September 02, 2013

Man finds fortune in unclaimed luggage

David Ellis

BACK in 1970 an entrepreneurial Doyle Owens borrowed a mate's utility and $300 and went off to the Trailways Bus Lines depot in Washington DC in America, where they were selling off piles of clothes and books, cameras and backpacks, sports-goods and jewellery, and even whole suitcases of clothes left unclaimed by passengers from its road coaches and in city terminals.

He bought as much as he could with his $300, advertised a garage sale and sold the lot – for a nice profit. And when another sale came up, he bought-up just about everything they had, resigned from his insurance company job, and started full-time buying and re-selling "lost property" left on trains, planes, coaches and in hotels, across America.

Today his Unclaimed Baggage Centre (UBC) turns-over millions of dollars-worth of unclaimed and lost property every year in its UBC Department Store in the town of Scottsboro in Alabama, and also donates hundreds of thousands of dollars-worth to charities world-wide.

And they're never short of stuff for replenishing shelves, clothing racks, jewellery and electronics counters: although only a fraction of one-percent of travellers' luggage, carry-on and other items are never re-united with their owners, that fraction still amounts to hundreds of thousands of items every year.

UBC estimates that in the United States 80 to 90% of travellers' "lost" bags and other items are returned to owners within 24 hours of being reported missing, and 95 to 98% within five days.

After three months the remainder – together with personal items left in seat pockets, overhead racks and bins, under seats or in hotel rooms – and deemed impossible to connect with their owners, are sold to UBC… who guarantee to buy the lot, sight unseen and by the truck-load.

And it's not just luggage (most of which goes missing through poor or no identification) or thousands of sunglasses, mobile phones, books, laptops, jewellery, DVDs, watches and cameras that forgetful travellers leave behind.

Let UBC start talking and you could wonder if they're having you on… but the company's vast Unclaimed Baggage Centre that's two-thirds the size of a football field, is proof as to just how weird are things that some people travel with.

As well as tens of thousands of "regular" items like those above, others unclaimed have included glass eyes, prosthetic arms and legs, wigs and toupees, false teeth, human medical specimens – and sex toys.

Raunchy female underwear and mens' Y-fronts are regular finds in airline toilets, making one wonder what fellow travellers have either been up to, or have in mind, while single shoes have been found under plenty of seats – and on one flight a single Dutch clog – which again makes one wonder how you could get off a plane wearing one shoe.

Pets too are regularly left unclaimed after being carried either in baggage holds or in pet-carriers in passenger compartments, with caged parrots, an agitated falcon, tortoises, a frog and a live rattlesnake left on baggage carousels… and on one flight, a live monkey dressed-up in a doggy Santa suit was discovered in a pet-carrier left under an aircraft seat.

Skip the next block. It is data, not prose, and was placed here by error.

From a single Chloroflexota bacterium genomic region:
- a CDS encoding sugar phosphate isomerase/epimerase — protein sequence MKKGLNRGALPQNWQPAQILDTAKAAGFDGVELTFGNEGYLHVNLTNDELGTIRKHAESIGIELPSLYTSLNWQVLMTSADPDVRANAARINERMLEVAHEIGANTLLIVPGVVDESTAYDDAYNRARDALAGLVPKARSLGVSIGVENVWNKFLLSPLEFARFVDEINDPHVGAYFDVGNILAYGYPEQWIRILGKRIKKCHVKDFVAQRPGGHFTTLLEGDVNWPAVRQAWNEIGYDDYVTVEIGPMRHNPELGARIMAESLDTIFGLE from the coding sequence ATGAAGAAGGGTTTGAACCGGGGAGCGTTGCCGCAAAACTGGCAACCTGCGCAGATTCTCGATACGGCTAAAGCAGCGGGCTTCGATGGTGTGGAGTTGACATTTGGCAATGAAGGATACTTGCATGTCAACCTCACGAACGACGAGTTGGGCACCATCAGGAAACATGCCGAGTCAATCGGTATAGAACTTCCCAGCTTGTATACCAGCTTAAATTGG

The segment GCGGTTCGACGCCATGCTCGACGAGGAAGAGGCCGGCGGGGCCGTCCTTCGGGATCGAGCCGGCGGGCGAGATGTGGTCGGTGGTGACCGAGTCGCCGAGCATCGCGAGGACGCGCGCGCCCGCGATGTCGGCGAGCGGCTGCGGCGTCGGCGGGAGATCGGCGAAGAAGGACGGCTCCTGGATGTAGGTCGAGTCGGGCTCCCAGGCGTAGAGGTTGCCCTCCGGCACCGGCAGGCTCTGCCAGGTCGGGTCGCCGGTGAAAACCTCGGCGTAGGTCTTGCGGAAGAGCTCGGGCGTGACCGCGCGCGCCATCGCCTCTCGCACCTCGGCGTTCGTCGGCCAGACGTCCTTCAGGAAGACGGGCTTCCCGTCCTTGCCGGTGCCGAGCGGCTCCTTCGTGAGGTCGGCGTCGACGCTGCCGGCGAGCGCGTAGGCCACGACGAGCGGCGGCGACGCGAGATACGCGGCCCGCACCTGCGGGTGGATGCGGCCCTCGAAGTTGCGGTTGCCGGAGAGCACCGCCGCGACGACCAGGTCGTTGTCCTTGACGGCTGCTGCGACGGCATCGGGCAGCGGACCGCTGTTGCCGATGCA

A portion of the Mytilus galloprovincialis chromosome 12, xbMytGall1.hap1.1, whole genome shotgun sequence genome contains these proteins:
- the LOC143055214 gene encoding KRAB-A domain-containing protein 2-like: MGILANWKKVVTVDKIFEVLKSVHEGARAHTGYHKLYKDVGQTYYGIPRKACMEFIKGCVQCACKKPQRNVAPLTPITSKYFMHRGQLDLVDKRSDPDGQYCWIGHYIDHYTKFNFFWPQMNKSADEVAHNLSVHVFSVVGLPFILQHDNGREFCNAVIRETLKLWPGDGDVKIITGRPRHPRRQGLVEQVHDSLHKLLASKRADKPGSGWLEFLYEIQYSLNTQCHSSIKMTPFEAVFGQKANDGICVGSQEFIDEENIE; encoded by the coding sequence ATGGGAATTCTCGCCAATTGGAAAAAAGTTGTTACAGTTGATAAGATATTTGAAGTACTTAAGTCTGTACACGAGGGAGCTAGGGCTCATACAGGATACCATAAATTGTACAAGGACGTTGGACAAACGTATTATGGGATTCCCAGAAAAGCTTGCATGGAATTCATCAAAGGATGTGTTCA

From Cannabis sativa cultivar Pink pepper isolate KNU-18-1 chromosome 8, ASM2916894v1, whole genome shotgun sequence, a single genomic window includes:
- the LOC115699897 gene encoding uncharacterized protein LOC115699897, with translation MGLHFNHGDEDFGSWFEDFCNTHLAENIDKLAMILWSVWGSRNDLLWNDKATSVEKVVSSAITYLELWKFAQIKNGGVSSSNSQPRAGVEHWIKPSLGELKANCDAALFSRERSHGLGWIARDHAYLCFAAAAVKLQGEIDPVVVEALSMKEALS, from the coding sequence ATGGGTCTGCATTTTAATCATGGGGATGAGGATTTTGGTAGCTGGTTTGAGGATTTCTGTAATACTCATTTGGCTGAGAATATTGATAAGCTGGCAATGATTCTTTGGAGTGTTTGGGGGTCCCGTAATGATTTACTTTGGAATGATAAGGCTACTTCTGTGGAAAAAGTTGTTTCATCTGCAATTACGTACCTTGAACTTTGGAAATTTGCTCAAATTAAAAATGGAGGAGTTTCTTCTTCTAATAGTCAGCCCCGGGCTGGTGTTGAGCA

A hand-written marriage proposal was found in the back of a seat after passengers had left one flight, wedding dresses are regularly left on baggage carousels, and never claimed from one flight was a complete suit of armour… and another a double bass.

Staff found a bag of diamonds in one airline First Class seat, a box of dried fish, a bag of onions and a single boiled egg in other seats… even a portable Missile Guidance System (that was returned to the US Air Force.)

And under a seat in which a star of Charlie's Angels had flown on yet another flight, a script for an upcoming episode…

All clothing found in suitcases and elsewhere is laundered or dry-cleaned before going on sale at UBC's sprawling Alabama store, technicians erase whatever's found on unclaimed computers, fine jewellery is professionally cleaned, and slightly-damaged goods are repaired.

Then it all (an amazing 7,000 new items a day) goes up for sale at 20 to 80% below retail to UBC's near-million bargain-hunters a year – and what doesn't sell after a reasonable time is given to charity to make way for more stuff left behind by the forgetful.



[1] ALTHOUGH it looks tagged, this is actually lost luggage with the tags put on by  airline staff who re-unite 95 to 98% of "lost" luggage with owners within 5 days. 
[2] AND in America what's not re-united goes here – 7,000 items of it a day.
[3] INSIDE the Unclaimed Baggage Centre on an average day: a million bargain-hunters pour  through the store annually.
[4] LADIES pants by the truckload are just some of the attractions.
[5] AND jewellery by the counter-full sells at 20 to 80% below normal retail.
[6] SHOES, shoes and more shoes left on trains, planes and in hotel rooms.
[7] KEEN bargain hunters camp overnight for the annual Winter Ski Wear Sales.
[8] AND rush clothing racks for super-bargains on Ski Wear Sales Day.

(Images: Unclaimed Baggage Centre)



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